EL PASO, Texas — The judge in Luis Posada Carriles' trial dealt his defense an early blow on Tuesday, the first day of court arguments, saying he will not be allowed to argue that the Cuban government often falsifies evidence.
Arturo V. Hernandez, lawyer for the man that Cuba calls a terrorist and his supporters call a freedom fighter, had planned to mention nine such cases of lying if Cuban-provided evidence was submitted at the trial.
His examples included the Miami trial of the five Cuban spies and an investigation into Cuba's killing of four Brothers to the Rescue members in 1996.
Prosecutor Tim J. Riordan III objected strenuously and sometimes sarcastically in his counter-argument before U.S. District Court Judge Kathleen Cardone.
"This is not the History Channel . . . The regime in Cuba is not the defendant in this case,'' he said. "This is not for The Miami Herald.''
Cardone said she was leaning toward accepting Riordan's argument but gave gave Hernandez until Wednesday morning to file a written argument.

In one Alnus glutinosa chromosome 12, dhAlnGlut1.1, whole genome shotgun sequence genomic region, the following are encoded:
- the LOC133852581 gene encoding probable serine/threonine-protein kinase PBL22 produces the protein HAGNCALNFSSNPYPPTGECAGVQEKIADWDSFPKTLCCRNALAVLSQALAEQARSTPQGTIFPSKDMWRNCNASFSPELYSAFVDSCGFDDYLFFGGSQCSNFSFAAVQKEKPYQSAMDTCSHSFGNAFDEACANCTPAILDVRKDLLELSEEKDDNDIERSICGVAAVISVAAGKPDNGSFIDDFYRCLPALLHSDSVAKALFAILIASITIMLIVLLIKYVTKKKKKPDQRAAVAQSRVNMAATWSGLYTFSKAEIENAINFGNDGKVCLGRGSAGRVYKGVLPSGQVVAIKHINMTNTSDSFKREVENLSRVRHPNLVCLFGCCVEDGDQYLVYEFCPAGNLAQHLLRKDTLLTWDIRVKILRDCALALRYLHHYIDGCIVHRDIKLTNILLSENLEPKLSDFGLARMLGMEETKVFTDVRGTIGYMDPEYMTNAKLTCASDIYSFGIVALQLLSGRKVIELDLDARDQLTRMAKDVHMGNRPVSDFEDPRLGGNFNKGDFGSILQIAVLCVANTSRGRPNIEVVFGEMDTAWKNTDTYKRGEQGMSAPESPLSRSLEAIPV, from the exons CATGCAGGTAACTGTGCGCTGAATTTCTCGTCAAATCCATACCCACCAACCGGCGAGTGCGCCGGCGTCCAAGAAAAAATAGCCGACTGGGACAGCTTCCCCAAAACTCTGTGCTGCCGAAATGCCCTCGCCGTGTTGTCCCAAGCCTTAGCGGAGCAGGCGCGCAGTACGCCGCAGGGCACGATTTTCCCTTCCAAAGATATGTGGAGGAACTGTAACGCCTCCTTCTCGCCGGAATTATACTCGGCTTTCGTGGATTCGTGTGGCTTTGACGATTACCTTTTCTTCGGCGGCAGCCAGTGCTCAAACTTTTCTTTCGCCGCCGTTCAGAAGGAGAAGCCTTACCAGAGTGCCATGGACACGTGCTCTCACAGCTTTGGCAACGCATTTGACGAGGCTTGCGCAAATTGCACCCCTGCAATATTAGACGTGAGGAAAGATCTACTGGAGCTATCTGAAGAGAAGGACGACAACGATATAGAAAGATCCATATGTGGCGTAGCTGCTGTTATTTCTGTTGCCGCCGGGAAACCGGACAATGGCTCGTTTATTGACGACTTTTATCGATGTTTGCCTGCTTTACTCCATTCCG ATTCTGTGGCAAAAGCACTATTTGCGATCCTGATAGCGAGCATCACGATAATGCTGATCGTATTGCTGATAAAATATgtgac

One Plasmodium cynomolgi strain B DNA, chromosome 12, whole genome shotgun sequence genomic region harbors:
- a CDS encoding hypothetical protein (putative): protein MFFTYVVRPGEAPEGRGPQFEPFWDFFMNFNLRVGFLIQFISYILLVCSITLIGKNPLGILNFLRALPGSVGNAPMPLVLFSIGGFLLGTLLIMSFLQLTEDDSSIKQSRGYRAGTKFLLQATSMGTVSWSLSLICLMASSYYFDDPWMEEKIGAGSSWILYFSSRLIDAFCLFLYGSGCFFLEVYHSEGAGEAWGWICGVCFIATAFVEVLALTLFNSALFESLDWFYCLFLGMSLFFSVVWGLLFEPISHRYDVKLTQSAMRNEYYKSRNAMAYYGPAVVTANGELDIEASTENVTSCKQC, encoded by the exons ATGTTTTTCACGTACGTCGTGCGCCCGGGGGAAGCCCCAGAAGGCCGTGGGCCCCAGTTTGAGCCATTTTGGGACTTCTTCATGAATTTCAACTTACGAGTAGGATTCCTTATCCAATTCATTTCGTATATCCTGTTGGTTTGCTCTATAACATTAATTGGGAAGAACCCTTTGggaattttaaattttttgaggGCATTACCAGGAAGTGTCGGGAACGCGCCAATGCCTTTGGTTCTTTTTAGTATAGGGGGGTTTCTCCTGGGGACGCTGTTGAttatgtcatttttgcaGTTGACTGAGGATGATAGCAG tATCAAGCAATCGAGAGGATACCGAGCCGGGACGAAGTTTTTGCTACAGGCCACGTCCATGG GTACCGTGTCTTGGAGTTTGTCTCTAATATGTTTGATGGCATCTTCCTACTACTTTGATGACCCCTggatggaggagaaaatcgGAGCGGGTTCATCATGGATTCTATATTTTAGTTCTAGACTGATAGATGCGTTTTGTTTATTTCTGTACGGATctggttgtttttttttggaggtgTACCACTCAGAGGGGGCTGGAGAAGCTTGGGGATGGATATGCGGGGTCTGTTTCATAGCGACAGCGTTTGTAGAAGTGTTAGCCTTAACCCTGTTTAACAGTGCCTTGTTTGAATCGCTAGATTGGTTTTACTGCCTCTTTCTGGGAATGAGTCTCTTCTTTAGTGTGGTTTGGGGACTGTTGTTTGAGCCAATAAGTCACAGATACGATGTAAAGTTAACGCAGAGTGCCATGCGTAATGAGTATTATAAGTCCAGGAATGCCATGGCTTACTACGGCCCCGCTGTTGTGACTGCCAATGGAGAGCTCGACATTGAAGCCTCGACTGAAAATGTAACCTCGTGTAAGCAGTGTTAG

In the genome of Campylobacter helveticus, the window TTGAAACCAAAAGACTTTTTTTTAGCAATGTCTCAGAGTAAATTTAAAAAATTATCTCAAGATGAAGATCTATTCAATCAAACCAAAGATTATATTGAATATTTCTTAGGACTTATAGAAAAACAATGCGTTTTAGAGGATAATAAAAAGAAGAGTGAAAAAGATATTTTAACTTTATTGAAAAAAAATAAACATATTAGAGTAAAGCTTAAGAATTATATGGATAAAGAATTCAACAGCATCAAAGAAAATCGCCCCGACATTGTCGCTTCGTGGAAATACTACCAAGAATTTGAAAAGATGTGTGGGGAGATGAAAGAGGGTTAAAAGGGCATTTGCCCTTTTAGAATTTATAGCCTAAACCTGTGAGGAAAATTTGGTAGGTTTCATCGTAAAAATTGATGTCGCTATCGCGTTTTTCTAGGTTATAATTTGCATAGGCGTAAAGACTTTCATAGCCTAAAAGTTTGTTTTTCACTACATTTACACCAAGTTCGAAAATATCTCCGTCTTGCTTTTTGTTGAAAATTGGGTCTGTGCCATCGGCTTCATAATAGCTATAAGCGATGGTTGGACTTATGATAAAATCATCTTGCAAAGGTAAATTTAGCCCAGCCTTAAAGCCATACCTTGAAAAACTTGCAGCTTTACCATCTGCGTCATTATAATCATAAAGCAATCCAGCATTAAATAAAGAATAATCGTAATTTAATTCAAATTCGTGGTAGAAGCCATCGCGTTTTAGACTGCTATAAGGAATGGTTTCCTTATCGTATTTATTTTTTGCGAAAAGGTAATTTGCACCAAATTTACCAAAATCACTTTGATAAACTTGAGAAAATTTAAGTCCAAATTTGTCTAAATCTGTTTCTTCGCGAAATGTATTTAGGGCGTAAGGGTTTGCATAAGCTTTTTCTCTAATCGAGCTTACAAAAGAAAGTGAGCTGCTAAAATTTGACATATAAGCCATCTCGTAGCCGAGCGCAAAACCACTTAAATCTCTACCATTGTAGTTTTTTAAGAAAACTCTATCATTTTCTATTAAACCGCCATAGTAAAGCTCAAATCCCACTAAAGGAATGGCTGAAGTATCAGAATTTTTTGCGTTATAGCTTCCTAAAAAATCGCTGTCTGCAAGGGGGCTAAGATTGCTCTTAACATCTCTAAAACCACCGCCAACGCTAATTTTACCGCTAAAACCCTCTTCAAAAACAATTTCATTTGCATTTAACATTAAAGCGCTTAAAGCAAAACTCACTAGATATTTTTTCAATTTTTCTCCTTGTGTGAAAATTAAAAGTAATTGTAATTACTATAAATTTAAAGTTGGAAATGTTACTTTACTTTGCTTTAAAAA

The first open-court argument in the trial, which opened Monday, erupted just minutes after the jurors were seated -- seven women and five men, plus four female alternates. All but two appeared to be Hispanic.
Hernandez said he needed to lay out Cuba's alleged lies because prosecutors plan to have three Cuban officials testify about a string of Havana bombings in 1997, and submit 6,500 documents generated by the Cuban government.
Cardone said Hernandez will have the opportunity to challenge the authenticity of the Cuban evidence, but that his nine examples of lying were "irrelevant.''
Posada is charged with lying when he denied under oath any role in the Havana bombings, lying about the way he entered the United States in 2005 and about a fake Guatemala passport.
Cardone also appeared to limit Hernandez's ability to challenge the motivation of U.S. immigration officials who questioned Posada in El Paso in 2005 and 2006 about his U.S. entry.
Nine of the charges of lying stem from those interviews, which in 2007 Cardone ruled were designed not to consider his asylum and naturalization requests but to build a criminal case against him. Her ruling was later overturned.
Hernandez made it clear that he planned to make Cuba a central element of the trial. "On Cuba, the issue is endemic to this case,'' he said.
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